Calls for better support for transvaginal mesh survivors
Women who have undergone transvaginal mesh surgery are suffering chronic to debilitating pain and need better support to deal with the physical, mental and social consequences of the surgery, a study has found.
The study, conducted by the Health and Social Care Alliance Scotland, has led to calls for the Scottish Government to set up a stakeholder participation group and better psychological services where needed.
The Alliance team engaged with 46 women from across Scotland who all shared their experience of living with complications following transvaginal mesh surgery and the impact these complications have had on their lives.
In the report, titled My Life, My Experience, the women shared how the surgery and complications had impacted their physical and mental health, relationships, finances and confidence in healthcare systems.
“My physical, emotional and mental health has been impacted. I can’t go out and I feel stuck inside,” one woman said, in the report.
Another said: “It’s like having a cancer in a way – it’s hard having a foreign body in you that you just want out.”
“I feel this has taken 10 to 20 years off my life and that doesn’t feel good. My kids could do with their mum a bit longer,” said a third respondent.
All women involved said they had experienced more than one symptom that was mesh related, some women reported experiencing two or three symptoms and others 18 symptoms.
Pain in the legs, groin, abdomen and back was reported by more than 30 of the women, ranging from chronic to severe and debilitating pain.
Urinary tract infections were reported by 14 women, two of which developed sepsis as a result. Twenty-one women had transvaginal mesh surgery as a result of urinary incontinence, and of these ten said they continued to suffer from this after the surgery.
Neuropathic symptoms were the third highest complication, with 11 women describing a loss of sensation, tingling, limb weakness and “twitchy legs”. Bowel control issues were also common, with ten women saying they lived with reduced bowel control and in some cases incontinence.
Aside from the physical complications, many women said they had experienced depression, anxiety, and a loss of self-worth. They also discussed how the surgery had negatively impacted their relationships, friendships and finances.
Asked to consider what would be a “good outcome or them moving forward”, most of the women reported a strong desire that they did not want anyone else to go through what they had experienced and “a sincere hope that lessons would be learned and access to services improved”.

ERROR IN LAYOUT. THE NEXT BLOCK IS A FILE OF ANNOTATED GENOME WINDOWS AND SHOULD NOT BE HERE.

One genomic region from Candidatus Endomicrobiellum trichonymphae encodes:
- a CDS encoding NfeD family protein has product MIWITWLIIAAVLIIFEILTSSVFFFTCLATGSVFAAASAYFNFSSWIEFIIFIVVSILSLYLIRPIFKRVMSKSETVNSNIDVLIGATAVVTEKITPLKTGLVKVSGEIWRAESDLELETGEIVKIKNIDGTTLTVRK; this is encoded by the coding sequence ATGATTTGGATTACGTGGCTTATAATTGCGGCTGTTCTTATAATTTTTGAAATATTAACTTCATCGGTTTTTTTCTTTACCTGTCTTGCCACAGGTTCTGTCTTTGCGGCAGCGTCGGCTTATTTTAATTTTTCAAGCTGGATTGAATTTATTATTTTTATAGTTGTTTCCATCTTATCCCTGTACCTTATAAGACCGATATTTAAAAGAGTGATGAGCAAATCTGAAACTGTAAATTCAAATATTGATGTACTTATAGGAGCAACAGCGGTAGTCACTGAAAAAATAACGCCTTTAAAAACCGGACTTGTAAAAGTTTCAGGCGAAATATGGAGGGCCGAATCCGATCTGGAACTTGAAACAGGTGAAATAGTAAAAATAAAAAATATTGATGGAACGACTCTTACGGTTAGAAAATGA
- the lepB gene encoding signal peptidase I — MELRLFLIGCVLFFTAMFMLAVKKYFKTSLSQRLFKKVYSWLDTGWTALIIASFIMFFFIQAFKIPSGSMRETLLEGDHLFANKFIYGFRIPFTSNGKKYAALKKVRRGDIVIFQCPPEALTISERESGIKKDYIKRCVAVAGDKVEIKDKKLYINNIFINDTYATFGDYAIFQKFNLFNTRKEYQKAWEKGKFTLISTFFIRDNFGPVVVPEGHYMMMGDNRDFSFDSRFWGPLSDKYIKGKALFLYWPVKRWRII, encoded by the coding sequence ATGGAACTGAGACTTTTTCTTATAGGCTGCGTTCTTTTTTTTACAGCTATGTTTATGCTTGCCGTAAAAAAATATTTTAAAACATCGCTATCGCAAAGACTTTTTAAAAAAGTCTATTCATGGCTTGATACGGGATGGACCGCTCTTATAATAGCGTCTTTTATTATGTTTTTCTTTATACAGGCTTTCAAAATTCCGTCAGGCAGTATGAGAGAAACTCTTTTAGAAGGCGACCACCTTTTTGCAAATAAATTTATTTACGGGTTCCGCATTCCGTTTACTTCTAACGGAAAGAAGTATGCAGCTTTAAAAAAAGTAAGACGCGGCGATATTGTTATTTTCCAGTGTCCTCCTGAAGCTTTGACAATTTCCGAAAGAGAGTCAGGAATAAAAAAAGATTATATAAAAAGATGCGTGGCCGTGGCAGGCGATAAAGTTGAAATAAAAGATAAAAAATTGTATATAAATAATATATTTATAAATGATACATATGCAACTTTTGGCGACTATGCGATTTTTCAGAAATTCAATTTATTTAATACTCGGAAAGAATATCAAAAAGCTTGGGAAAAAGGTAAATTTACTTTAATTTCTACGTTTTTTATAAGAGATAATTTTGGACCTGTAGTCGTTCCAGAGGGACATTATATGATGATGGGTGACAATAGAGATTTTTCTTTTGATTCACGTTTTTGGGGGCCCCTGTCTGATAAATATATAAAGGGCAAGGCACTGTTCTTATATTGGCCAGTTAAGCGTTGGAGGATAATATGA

The women recommended: there should be “full removal of mesh for those who still wished it”; a permanent ban on transvaginal mesh implants in Scotland; recognition of the impact the mesh has had on their lives; “clear and co-ordinated care pathways” and easier access to services; awareness of mesh-related complications among healthcare professionals; improved communication between primary and secondary care and “to be symptom free and able to return to normal life”.
Alliance director Irene Oldfather thanked the women for sharing their stories and said the body trusts “that there is a desire for ongoing involvement with those with lived experience”.
“We recommend the setting up of a stakeholder participation group to monitor future pathways for women with complications and stress incontinence,” she said.
The Alliance also recommended support groups be established at local levels and a more formal national group be set up. It found consideration should be given to “different mechanisms as to how women can be supported to achieve optimum health and wellbeing” and for “person-centred approaches to be put in place and evident involving a range of allied health professionals and others such as community link workers and/or psychological services where necessary and appropriate".
The report was submitted to the Scottish Government today.
First Minister Nicola Sturgeon met with campaigners this morning in Glasgow.
“I am absolutely committed and determined that we will do everything possible to get these women the treatment and the care that they need, but also that we take steps to answer any questions that they have about their past treatment,” Sturgeon said, after the meeting.
“A wide range of issues have been raised today and I’ve given them a commitment that systematically, one by one, we will work through them.”
In September last year, chief medical officer Catherine Calderwood wrote to health boards to "immediately halt" the procedure after the implant was listed as a factor in the death of a woman in West Lothian.
The procedure had been suspended in Scotland for four years while a safety review was carried out, and then a subsequent review into the process of the first review was launched after it was branded an industry-led ‘whitewash’.
Another 500 women had undergone the procedure before the ban, despite warning of severe complications in some cases.
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